Saturday, April 9, 2011

Cong. Reyes and the Drone Lobby

(In an interview published by El Paso Inc, an El Paso magazine, U.S. Rep. Silvestre Reyes indicated that he favored the deployment of drones in the U.S.-supported drug war launched in December 2006 by President Felipe Calderón. The following post follows up a Border Lines post on this yesterday.)

U.S. Representative Silvestre Reyes (D-Texas) is a major recipient of campaign contributions from industries that manufacture and service Unmanned Aerial Vehicles (UAVs) or drones.

Except for the caucus co-chairman Buck McKeon (R-Cal.), no other caucus member has received more campaign contributions from associated industries. In the 2010 election cycle, Reyes received $100,000 in contributions from the UAV industry, while McKeon received $103,000.

 In the 2010 election cycle alone, UAV-related political-action committees donated more than $1.7 million to the caucus’ 42 members, according to an investigative report (Feb. 17, 2011) by the War Is Business website.

Leading contributors to Reyes’ 2010 campaign included General Atomics, Northrop Grumman, General Dynamics, Lockheed Martin, SAIC, Boeing, Allion Science & Technology, L-3 Communications, and Raytheon.

All are these industries are members of the Association of Unmanned Vehicle Systems International (UAVSI).

UAVSI has worked closely with the UAV Caucus and its founder Cong. McKeon. The UAVSI “Advocacy” page provides an overview of all the ways its members can maximize that relationship;In addition to whatever legislation and appropriations, caucus support has manifested in the opportunity to give committee testimony, visits from Congressmen, keynote speeches, meetings with legislators on “AUVSI DAY,” roundtables, and facility tours -- but perhaps most notably, a tech fair sponsored by McKeon’s office at the Rayburn House, as noted by the War Is Business report.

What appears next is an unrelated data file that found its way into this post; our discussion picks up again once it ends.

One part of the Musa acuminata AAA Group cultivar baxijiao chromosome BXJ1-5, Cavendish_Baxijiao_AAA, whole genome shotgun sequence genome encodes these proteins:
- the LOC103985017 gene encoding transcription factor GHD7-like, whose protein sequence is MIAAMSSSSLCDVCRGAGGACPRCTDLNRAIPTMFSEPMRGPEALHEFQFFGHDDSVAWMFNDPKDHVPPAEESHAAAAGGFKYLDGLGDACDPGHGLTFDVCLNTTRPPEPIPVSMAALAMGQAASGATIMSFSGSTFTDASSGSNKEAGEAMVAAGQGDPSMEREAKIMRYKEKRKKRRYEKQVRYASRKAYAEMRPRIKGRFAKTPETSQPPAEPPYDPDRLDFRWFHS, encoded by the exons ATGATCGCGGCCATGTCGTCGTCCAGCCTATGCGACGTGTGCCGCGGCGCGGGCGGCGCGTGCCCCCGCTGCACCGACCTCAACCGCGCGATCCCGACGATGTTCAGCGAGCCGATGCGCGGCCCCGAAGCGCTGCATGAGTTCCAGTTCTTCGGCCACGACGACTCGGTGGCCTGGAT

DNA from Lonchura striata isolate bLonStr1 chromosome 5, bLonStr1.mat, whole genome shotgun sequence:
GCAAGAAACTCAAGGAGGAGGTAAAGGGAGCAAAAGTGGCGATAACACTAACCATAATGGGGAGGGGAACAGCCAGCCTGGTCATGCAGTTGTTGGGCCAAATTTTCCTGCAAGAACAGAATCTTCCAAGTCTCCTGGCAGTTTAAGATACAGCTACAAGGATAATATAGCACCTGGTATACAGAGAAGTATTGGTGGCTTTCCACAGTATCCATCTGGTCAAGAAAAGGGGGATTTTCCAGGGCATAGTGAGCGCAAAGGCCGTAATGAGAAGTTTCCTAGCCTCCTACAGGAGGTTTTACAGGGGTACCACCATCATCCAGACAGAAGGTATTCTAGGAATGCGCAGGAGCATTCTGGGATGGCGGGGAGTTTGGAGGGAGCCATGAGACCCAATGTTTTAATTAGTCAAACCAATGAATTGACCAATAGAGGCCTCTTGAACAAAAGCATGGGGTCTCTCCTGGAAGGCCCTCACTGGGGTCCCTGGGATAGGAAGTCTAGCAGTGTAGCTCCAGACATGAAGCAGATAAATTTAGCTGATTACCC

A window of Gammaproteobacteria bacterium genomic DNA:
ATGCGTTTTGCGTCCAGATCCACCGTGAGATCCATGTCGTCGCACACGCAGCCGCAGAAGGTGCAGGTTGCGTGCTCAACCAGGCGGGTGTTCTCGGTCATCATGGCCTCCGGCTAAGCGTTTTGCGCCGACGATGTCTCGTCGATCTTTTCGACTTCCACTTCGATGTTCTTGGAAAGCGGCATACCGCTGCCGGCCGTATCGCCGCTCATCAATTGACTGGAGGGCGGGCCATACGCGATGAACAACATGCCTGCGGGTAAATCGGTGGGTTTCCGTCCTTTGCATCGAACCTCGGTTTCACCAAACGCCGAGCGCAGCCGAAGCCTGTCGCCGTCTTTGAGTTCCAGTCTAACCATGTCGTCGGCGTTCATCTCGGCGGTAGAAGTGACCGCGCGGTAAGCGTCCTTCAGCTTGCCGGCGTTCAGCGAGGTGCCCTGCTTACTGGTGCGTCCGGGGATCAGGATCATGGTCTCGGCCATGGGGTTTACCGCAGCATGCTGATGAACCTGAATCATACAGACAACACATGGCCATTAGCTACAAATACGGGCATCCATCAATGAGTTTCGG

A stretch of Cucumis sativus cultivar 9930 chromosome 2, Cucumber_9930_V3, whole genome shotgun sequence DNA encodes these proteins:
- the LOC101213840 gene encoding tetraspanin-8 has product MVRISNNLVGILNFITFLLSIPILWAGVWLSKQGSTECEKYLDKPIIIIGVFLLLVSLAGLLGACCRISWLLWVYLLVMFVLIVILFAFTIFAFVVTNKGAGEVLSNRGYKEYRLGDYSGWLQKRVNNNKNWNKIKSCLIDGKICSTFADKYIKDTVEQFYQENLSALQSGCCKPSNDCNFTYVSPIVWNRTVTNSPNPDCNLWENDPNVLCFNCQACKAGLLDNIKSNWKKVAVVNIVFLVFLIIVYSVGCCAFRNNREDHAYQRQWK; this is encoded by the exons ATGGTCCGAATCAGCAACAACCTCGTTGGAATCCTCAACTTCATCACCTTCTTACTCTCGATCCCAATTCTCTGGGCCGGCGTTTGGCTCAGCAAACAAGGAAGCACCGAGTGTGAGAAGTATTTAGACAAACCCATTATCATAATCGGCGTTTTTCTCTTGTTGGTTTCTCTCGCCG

Other UAV Caucus members  who were leading recipients of industry contributions included Dutch Ruppersberger (D-Maryland), Jerry Lewis (R-Cal.), Duncan Hunter (R-Cal.), and Ken Calvert (R-Cal.).

The mission of the little-known Congressional UAV Caucus is to “educate members of Congress and the public on the strategic, tactical, and scientific value of UAVs, actively support further development and acquisition of more capable UAVs, and to more effectively engage the civilian aviation community on UAV use and safety.”
In January 2011 the UAV Caucus changed its name to the Unmanned Systems Caucus.
UAV proponents, including UAV manufacturers and high-tech advocates within DHS, have not been above using the controversy over the border fence created by the Secure Border Fence Act of 2006 to promote UAVs for border security. This was a major theme at the 2008 Global Border Security Conference and Technology Expo in Austin.

Michael Rosenberg of E.J. Krause, the conference organizer, said: "Our goal is to bring together government and industry leaders to consider technology and policy strategies that move beyond the fence. The government's demand for advanced border technology is increasing and we are committed to providing a unique opportunity for government officials in homeland security and law enforcement to see first-hand what solutions are available to them.”

Another conference speaker was Rick Morgan of Aerospace Missions Corporation, the UAV development company surviving on more than $5 million in congressional earmarks by Reyes and other members of Congress in the 2005-2009 period (See Tom Barry, "Reyes the Rainmaker.")

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